I thought the beginning of my senior year was going to be the time of my life. I thought that I’d quickly be able to find a job I love and spend the rest of senior year enjoying it with friends.

Instead of weekends sipping wine or exploring the outdoors, I spent my weekends sending out resumes and exploring the indoors of interview rooms.

I didn’t get an offer from my first, second, or even my sixteenth interview. Almost every day came with a call or letter of rejection.

After two months of interviews and a miracle, I received my first job offer from Bain & Company, the company I wanted to work for most.

Now that my senior year is ending and I have a job, I’ve had time to reflect on my job search experience and come to appreciate what rejection taught me.

9 Lessons Only Rejection Can Teach You

1. You’re not the sh*t

Being rejected teaches us humility. I still remember leaving my first interview thinking that I was going to receive the job automatically. I would have bet my first year’s salary on it. It was a rude awakening when I did not receive the congratulations call I was waiting for. The lesson I was forced to learn was there were plenty of more qualified candidates who are willing to work hard to get the same job I wanted.

2. Not all outcomes are in your control

Sometimes my rejection came from factors that I couldn’t easily control or change about myself. With one company, my interviewer’s feedback was that I had the skill set to do great work with them, but felt I wouldn’t fit into the culture. I realize now he was right and that I probably wouldn’t have been as happy working there.

3. It can’t kill you

Rejection is never fun. It got to the point that each time I received an email or call from a company I would just cringe. But I lived to send another resume and cover letter.

4. You’re in good company

As the job rejections piled on, I googled for other people who had been rejected by companies they wanted to work for. In the state I was in, I just wanted to know that someone else had been where I was and ultimately came out okay.

During my search, I read about Brian Acton who was rejected by Facebook. He later co-founded WhatsApp. Facebook bought the app this year for $19 billion. Maybe if it didn’t work out, I could develop an app? Probably not, but it proved that not having a job right out of college wasn’t going to kill me.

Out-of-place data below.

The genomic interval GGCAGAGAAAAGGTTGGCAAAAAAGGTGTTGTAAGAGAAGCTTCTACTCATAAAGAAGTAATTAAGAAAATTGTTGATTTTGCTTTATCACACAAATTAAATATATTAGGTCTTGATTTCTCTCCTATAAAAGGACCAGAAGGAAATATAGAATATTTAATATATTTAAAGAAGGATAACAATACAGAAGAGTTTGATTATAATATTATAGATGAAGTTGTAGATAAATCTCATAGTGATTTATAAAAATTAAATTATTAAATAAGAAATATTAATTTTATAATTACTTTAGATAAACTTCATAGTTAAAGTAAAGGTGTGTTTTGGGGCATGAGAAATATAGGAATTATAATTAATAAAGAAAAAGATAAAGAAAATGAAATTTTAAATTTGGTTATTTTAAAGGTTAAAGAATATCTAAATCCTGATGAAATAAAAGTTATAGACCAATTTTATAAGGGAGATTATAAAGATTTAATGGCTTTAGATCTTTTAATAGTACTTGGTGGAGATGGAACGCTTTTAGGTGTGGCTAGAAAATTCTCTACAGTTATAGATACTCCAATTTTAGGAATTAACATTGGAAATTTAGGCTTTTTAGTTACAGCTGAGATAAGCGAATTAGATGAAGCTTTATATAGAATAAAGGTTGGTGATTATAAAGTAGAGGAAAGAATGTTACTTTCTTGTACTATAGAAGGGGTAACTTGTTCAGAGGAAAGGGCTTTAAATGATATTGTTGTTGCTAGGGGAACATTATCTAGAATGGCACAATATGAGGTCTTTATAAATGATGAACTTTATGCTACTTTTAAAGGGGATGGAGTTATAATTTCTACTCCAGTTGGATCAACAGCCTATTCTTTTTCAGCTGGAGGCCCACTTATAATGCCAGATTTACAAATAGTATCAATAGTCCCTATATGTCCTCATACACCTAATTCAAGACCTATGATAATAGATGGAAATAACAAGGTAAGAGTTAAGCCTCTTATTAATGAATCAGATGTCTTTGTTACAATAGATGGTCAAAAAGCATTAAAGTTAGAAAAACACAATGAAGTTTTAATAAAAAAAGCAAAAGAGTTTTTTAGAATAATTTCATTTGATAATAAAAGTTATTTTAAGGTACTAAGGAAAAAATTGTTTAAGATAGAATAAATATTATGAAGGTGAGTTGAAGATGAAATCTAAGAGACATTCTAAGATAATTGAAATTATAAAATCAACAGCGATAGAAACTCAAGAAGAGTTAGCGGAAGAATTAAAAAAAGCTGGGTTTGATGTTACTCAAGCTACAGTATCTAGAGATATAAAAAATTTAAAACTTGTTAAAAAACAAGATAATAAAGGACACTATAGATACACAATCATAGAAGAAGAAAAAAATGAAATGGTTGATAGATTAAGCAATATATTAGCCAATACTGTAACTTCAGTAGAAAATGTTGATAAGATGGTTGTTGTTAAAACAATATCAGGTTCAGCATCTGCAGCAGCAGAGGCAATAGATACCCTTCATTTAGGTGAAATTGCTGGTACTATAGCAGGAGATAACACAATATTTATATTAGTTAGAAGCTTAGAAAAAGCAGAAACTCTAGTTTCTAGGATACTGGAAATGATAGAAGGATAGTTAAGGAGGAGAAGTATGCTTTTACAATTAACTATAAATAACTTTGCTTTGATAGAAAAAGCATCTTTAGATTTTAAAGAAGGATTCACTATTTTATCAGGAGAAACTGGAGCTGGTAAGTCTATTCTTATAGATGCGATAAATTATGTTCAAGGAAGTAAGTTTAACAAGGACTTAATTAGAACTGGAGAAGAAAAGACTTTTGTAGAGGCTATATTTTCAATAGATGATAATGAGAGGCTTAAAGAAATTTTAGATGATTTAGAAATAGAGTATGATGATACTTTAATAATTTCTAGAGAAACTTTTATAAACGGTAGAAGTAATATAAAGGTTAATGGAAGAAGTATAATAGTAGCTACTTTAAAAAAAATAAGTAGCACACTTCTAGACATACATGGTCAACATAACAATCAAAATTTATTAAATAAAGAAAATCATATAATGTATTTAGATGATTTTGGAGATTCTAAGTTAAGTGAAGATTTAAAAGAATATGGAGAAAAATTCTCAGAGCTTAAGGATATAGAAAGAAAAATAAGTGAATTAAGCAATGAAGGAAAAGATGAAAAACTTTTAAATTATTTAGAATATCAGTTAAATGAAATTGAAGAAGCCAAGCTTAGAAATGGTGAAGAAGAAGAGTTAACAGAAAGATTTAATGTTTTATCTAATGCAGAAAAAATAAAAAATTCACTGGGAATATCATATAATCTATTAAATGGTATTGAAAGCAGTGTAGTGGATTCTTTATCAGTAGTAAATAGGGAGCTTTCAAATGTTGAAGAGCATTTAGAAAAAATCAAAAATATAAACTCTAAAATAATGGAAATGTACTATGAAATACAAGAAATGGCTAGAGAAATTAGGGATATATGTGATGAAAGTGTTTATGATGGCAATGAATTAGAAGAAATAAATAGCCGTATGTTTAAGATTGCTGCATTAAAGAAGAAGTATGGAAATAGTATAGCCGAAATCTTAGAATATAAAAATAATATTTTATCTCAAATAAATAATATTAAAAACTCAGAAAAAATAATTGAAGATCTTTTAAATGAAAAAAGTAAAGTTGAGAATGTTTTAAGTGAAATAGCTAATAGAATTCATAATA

5. Get feedback to improve your chances of success

After each rejection email or call, I learned to ask for feedback on my performance. The feedback I received didn’t prevent me from being rejected from future interviews, but helped me to not get rejected for the same reasons.

6. Don’t reject yourself

For many of the interviews where I made the final round, I got to tour the company and meet the staff. I made friends with some of the other students interviewing. Though I didn’t get an offer, I was pretty happy to have enjoyed those weekends meeting pretty awesome people. As a friend of mine said to me, if you don’t try, you are rejecting yourself and passing up potential opportunities.

7. How to inch closer to success

With each rejection I felt more determined to work harder. I saw each rejection as a sign that the company I applied to didn’t think I was good enough. Nothing like being told you aren’t good enough to motivate you to prove yourself.

8. How to appreciate success when it comes

When my first job offer finally came I couldn’t contain my emotions and weeped as I was receiving the call from one of my interviewers. The job search process was over and I would be working with my dream company. I don’t think I would have been as happy as I was that day had I not been rejected so many times before. I learned to not take the opportunities I was given for granted.

9. Who your true supporters are

During my job search I became closer to two of my friends as we were interviewing for the same companies. We would share our rejections and talk each other out of feeling sorry for ourselves. I am so glad I had my friends to share my low moments with. When we finally all had our job offers, we had a dinner to celebrate.

Rejection isn’t all bad.

Rejection can either add fuel to our fire or burn our spirit until we have nothing left. The choice is ours.

We’d love to hear from you in the comments

What would you add as a 10th lesson?

Introducing SkilledUp

This month we’re honored to partner with SkilledUp, an online course discovery platform built to help you gain new skills.  SkilledUp’s ultimate vision is to transform education as we know it—how it’s delivered, how much it costs, and how quickly it helps you get to a career you love.

Exclusive Deal

SkilledUp is offering Life After College readers a free download of their “How To Be Employable After College” guide—packed with tips to enhance employability, job hunting resources and more.

Davis Nguyen

About Davis

Davis Nguyen (@justdavisnguyen) has been a reader of Life After College since 2011 and is currently on a year-long quest connecting with 52 role models he has never met and learning how to form deep, meaningful relationship with strangers. Want to know how to connect with anyone? He will graduate from Yale University in May 2015.